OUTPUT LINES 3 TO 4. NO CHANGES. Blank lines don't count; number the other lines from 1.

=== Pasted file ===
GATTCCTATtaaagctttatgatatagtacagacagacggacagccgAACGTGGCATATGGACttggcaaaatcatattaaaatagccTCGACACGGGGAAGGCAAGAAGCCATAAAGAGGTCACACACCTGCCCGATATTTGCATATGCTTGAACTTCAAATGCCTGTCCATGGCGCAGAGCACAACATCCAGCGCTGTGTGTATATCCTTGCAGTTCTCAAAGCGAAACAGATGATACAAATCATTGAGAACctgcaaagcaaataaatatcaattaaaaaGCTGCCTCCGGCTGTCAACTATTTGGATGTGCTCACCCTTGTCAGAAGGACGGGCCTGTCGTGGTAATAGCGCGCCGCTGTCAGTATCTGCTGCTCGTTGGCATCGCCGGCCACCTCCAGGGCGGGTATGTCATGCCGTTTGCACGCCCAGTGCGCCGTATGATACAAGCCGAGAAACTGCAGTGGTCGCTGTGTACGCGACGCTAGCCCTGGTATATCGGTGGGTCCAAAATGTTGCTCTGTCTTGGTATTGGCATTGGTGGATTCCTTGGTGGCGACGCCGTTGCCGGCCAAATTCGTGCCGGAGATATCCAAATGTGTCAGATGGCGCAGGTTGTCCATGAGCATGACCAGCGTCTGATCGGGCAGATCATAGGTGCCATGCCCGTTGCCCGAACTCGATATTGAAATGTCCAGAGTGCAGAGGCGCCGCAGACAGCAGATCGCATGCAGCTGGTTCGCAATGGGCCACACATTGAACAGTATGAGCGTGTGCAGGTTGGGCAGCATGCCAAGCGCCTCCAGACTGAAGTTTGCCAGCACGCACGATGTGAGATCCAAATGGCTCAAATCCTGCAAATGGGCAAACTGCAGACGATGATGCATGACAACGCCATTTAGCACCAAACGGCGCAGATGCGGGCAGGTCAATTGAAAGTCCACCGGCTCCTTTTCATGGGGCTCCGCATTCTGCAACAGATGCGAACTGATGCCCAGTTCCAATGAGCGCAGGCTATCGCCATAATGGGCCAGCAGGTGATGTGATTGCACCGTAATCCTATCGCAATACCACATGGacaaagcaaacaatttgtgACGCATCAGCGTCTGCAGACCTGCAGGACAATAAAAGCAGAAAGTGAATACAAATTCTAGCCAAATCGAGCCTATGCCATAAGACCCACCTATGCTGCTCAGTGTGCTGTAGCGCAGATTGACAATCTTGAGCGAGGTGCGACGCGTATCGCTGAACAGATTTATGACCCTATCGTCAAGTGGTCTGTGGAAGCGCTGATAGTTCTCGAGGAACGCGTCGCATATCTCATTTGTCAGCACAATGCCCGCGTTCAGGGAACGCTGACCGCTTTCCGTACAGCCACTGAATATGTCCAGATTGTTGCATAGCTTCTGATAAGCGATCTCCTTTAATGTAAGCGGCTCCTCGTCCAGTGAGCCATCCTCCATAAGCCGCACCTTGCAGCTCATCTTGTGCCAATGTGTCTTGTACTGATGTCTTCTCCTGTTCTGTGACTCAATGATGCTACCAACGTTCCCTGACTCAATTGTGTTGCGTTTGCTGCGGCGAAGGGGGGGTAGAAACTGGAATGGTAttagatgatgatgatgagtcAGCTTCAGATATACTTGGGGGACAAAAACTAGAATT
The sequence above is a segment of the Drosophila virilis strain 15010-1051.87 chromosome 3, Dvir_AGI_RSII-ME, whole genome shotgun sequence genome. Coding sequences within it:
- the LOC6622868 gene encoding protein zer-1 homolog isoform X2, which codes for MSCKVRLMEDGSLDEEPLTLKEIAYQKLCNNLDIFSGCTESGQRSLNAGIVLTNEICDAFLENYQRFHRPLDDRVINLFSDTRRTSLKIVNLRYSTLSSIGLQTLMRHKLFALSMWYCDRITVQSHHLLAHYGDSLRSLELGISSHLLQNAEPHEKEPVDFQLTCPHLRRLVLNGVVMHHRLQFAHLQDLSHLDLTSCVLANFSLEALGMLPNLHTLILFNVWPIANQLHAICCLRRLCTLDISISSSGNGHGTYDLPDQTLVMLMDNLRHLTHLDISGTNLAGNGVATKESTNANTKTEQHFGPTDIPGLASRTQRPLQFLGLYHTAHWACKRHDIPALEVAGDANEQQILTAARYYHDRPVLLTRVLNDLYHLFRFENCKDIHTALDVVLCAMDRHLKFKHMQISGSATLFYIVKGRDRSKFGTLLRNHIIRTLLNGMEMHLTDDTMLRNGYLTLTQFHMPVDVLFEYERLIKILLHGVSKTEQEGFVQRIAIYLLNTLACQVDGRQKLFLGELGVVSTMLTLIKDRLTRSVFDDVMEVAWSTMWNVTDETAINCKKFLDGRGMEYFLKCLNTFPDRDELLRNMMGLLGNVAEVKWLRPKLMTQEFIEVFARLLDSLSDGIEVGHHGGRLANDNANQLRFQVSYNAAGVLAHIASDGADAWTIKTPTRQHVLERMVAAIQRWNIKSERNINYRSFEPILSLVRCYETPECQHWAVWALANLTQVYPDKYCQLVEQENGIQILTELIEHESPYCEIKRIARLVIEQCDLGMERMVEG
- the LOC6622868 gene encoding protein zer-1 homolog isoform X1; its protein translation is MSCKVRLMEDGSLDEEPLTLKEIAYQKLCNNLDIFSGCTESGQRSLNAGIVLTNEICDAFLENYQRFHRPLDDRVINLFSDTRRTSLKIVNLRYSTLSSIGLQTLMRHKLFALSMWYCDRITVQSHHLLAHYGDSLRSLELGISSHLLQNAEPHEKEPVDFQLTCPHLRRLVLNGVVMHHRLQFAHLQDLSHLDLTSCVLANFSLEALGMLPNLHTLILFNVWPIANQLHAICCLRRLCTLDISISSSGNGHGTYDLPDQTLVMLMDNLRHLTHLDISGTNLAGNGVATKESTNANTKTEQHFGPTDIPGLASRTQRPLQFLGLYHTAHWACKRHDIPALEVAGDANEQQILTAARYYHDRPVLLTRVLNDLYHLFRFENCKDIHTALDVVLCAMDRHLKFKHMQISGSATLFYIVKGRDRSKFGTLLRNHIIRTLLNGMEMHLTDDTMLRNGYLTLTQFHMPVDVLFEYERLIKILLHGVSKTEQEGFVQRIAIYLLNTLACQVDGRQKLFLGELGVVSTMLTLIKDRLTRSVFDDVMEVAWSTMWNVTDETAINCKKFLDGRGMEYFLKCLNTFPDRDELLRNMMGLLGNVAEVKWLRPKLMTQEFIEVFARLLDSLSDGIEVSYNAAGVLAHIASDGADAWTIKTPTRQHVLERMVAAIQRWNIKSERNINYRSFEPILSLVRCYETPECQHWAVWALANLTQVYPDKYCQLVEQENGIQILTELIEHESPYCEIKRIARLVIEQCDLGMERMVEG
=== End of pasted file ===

- the LOC6622868 gene encoding protein zer-1 homolog isoform X2, which codes for MSCKVRLMEDGSLDEEPLTLKEIAYQKLCNNLDIFSGCTESGQRSLNAGIVLTNEICDAFLENYQRFHRPLDDRVINLFSDTRRTSLKIVNLRYSTLSSIGLQTLMRHKLFALSMWYCDRITVQSHHLLAHYGDSLRSLELGISSHLLQNAEPHEKEPVDFQLTCPHLRRLVLNGVVMHHRLQFAHLQDLSHLDLTSCVLANFSLEALGMLPNLHTLILFNVWPIANQLHAICCLRRLCTLDISISSSGNGHGTYDLPDQTLVMLMDNLRHLTHLDISGTNLAGNGVATKESTNANTKTEQHFGPTDIPGLASRTQRPLQFLGLYHTAHWACKRHDIPALEVAGDANEQQILTAARYYHDRPVLLTRVLNDLYHLFRFENCKDIHTALDVVLCAMDRHLKFKHMQISGSATLFYIVKGRDRSKFGTLLRNHIIRTLLNGMEMHLTDDTMLRNGYLTLTQFHMPVDVLFEYERLIKILLHGVSKTEQEGFVQRIAIYLLNTLACQVDGRQKLFLGELGVVSTMLTLIKDRLTRSVFDDVMEVAWSTMWNVTDETAINCKKFLDGRGMEYFLKCLNTFPDRDELLRNMMGLLGNVAEVKWLRPKLMTQEFIEVFARLLDSLSDGIEVGHHGGRLANDNANQLRFQVSYNAAGVLAHIASDGADAWTIKTPTRQHVLERMVAAIQRWNIKSERNINYRSFEPILSLVRCYETPECQHWAVWALANLTQVYPDKYCQLVEQENGIQILTELIEHESPYCEIKRIARLVIEQCDLGMERMVEG
- the LOC6622868 gene encoding protein zer-1 homolog isoform X1; its protein translation is MSCKVRLMEDGSLDEEPLTLKEIAYQKLCNNLDIFSGCTESGQRSLNAGIVLTNEICDAFLENYQRFHRPLDDRVINLFSDTRRTSLKIVNLRYSTLSSIGLQTLMRHKLFALSMWYCDRITVQSHHLLAHYGDSLRSLELGISSHLLQNAEPHEKEPVDFQLTCPHLRRLVLNGVVMHHRLQFAHLQDLSHLDLTSCVLANFSLEALGMLPNLHTLILFNVWPIANQLHAICCLRRLCTLDISISSSGNGHGTYDLPDQTLVMLMDNLRHLTHLDISGTNLAGNGVATKESTNANTKTEQHFGPTDIPGLASRTQRPLQFLGLYHTAHWACKRHDIPALEVAGDANEQQILTAARYYHDRPVLLTRVLNDLYHLFRFENCKDIHTALDVVLCAMDRHLKFKHMQISGSATLFYIVKGRDRSKFGTLLRNHIIRTLLNGMEMHLTDDTMLRNGYLTLTQFHMPVDVLFEYERLIKILLHGVSKTEQEGFVQRIAIYLLNTLACQVDGRQKLFLGELGVVSTMLTLIKDRLTRSVFDDVMEVAWSTMWNVTDETAINCKKFLDGRGMEYFLKCLNTFPDRDELLRNMMGLLGNVAEVKWLRPKLMTQEFIEVFARLLDSLSDGIEVSYNAAGVLAHIASDGADAWTIKTPTRQHVLERMVAAIQRWNIKSERNINYRSFEPILSLVRCYETPECQHWAVWALANLTQVYPDKYCQLVEQENGIQILTELIEHESPYCEIKRIARLVIEQCDLGMERMVEG